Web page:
Coming back into balance can mean a number of things for different people, but in general it means that we are healthy, which we all typically define as: a state of well-being free from disease. But this is just one part of health’s full picture. Ayurveda describes the state of good health as svastha, meaning “established in the Soul.” In other words, Ayurveda is not just interested in you getting the “perfect body,” killer washboard abs, or seeing a certain number when you step on the scale. Its biggest concern is you becoming who the heck you really are.
When we are in svastha, we rest in the unchanging center of who we are, which makes us feel good because we feel at home and at ease in our bodies. Western medicine, while excellent at many things, tends to treat isolated conditions that have already manifested as disease. Ayurveda, on the other hand, focuses on prevention and treating the whole person. Ayurveda embraces the fact that you are unique, with your own idiosyncratic life experiences that have created the unrepeatable woman you are today. A skilled Ayurvedic practitioner would want the low-down on everything that makes you, well, you.
When I first began to incorporate Ayurveda into my daily life, I was astounded by the strong emphasis self-healing played in the journey toward wellness—and how much self-healing is rooted in knowing oneself. Ayurveda wants us to develop a very close relationship to our own body, our skin, our tongue, our belly, our emotions, as well as the struggles we go through in life, work, sex, and relationships. We are asked to look at these elements of our life as a path toward healing because Ayurveda honors the direct and intertwined relationship between the body’s physical health—this flesh and bone thing that we can see and feel—and the mental/emotional body.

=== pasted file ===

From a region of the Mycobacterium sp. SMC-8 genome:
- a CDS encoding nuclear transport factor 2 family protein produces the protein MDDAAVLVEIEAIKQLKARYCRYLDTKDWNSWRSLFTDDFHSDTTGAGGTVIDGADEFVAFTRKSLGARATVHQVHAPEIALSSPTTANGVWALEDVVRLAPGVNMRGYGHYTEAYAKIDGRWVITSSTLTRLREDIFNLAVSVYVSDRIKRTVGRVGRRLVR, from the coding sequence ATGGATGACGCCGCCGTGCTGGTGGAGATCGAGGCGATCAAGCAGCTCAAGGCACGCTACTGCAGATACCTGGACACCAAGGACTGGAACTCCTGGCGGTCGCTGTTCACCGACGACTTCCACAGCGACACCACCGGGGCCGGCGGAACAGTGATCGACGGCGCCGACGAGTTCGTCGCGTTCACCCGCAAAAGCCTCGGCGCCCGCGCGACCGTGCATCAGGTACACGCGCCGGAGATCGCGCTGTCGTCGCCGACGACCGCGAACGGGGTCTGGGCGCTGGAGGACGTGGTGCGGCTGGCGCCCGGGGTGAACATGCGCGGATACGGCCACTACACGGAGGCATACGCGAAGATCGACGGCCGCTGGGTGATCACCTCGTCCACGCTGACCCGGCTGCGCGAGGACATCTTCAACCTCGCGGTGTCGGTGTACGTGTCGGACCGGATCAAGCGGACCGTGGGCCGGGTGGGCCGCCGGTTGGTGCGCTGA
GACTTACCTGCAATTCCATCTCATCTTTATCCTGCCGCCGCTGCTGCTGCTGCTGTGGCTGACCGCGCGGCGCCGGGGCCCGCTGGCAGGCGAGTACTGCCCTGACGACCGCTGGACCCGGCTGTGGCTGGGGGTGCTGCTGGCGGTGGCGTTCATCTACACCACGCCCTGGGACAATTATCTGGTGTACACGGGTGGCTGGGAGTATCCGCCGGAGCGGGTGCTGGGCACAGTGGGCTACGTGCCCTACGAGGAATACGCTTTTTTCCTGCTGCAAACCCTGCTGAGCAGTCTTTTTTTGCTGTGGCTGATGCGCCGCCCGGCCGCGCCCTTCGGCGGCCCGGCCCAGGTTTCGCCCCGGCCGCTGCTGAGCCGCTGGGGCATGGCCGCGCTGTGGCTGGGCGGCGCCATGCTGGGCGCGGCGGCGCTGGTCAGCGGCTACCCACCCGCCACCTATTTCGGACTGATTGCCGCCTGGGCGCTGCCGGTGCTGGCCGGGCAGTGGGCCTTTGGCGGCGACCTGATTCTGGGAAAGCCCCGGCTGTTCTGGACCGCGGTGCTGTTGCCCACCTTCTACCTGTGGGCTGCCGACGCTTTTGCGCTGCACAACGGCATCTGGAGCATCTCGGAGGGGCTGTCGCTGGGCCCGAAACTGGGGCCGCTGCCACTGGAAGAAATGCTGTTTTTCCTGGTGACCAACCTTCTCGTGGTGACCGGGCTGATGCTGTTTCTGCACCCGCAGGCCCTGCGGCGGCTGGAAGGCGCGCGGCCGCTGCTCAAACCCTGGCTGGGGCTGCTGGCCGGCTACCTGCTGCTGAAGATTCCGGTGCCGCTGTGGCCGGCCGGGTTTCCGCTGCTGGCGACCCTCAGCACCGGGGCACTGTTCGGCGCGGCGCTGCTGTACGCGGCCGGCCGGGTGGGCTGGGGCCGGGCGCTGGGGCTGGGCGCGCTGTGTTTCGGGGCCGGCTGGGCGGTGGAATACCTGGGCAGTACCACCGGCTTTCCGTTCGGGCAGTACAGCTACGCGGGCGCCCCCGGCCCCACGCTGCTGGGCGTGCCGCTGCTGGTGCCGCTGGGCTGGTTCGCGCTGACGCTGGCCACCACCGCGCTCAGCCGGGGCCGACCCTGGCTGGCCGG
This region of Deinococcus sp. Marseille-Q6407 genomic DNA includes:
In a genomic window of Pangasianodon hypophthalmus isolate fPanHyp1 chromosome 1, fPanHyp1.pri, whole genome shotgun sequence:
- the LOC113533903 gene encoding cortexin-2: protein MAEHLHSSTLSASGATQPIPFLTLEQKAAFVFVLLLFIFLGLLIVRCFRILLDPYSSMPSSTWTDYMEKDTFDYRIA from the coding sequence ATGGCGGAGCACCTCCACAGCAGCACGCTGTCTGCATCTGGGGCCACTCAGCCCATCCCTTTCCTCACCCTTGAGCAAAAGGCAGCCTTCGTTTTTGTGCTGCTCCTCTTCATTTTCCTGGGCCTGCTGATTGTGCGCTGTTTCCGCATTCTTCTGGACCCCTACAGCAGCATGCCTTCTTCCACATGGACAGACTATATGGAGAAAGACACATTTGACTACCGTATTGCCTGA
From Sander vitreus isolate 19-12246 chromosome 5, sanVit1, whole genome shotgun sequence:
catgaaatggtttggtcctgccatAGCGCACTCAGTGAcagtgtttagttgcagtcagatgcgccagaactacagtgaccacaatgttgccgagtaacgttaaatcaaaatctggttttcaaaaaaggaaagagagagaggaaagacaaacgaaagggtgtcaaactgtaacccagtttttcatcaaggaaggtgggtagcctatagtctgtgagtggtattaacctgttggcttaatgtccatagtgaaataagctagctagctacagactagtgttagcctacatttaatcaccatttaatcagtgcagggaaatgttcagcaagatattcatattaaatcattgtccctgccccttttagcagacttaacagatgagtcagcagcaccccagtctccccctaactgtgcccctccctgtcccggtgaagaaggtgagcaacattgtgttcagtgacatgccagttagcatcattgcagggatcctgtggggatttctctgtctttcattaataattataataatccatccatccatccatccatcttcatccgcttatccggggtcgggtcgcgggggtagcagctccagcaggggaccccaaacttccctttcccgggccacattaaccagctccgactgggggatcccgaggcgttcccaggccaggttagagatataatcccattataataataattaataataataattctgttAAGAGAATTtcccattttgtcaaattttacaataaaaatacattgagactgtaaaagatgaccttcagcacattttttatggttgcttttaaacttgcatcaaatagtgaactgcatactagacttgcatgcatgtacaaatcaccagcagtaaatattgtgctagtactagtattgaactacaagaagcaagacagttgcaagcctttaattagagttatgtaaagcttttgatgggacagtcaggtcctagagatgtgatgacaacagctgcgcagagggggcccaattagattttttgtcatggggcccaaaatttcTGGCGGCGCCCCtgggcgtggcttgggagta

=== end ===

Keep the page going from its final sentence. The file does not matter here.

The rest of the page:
Ayurveda asks us to dip into that mental/emotional body by looking at the changing “little-me” or egoic self (asmita), and identifying with it less. Oh, you know the little me. She is the one that endlessly worries and doubts. She wonders if she will ever have enough money, enough time, enough validation, enough fame, enough good sex, enough pairs of shoes. She can’t channel her anger and fear into clarity and understanding. She is afraid of stopping long enough to bear witness to her own feelings. She feels guilty for going for her dreams. She envies the good fortune of others. She feels unwanted and unworthy. She is ashamed to ask for what she really wants. She is afraid of being lonely. She ponders, perhaps if only in the silent corners of her heart, whether there really is enough love to go around. She grabs for more when less would do. She operates on a belief in scarcity and negativity, even when abundance is staring her in the face.
Ayurveda says that unless we move beyond that limited self, we will never taste the golden nectar of real health. You see, Ayurveda views total health as a real and intimate connection to the Big or Higher Self inside us. This Big Self speaks when the little me gets really quiet. You can hear her as the voice of your intuition telling you to ditch that energy-vampire friend. You can feel her stir when you agree to go out with friends, when you really should be resting from last week’s flu. She speaks using the language of body sensations, bliss, knowingness, unbounded willpower, and straight-up love.
You may have even been rescued by your Big Self. Remember the last time you felt like you had really hit rock bottom? Then suddenly, as if out of nowhere, there was a voice somewhere saying, “Get up, honey. You’ve got work to do!” That was your Big Self—the part of you that actually is the Big Mama, All-Knowing, Ass-Kicking, Fear-Busting, Doubt-Dousing, Wise and Spicy, Reverently Orgasmic Cosmic Grandma herself.
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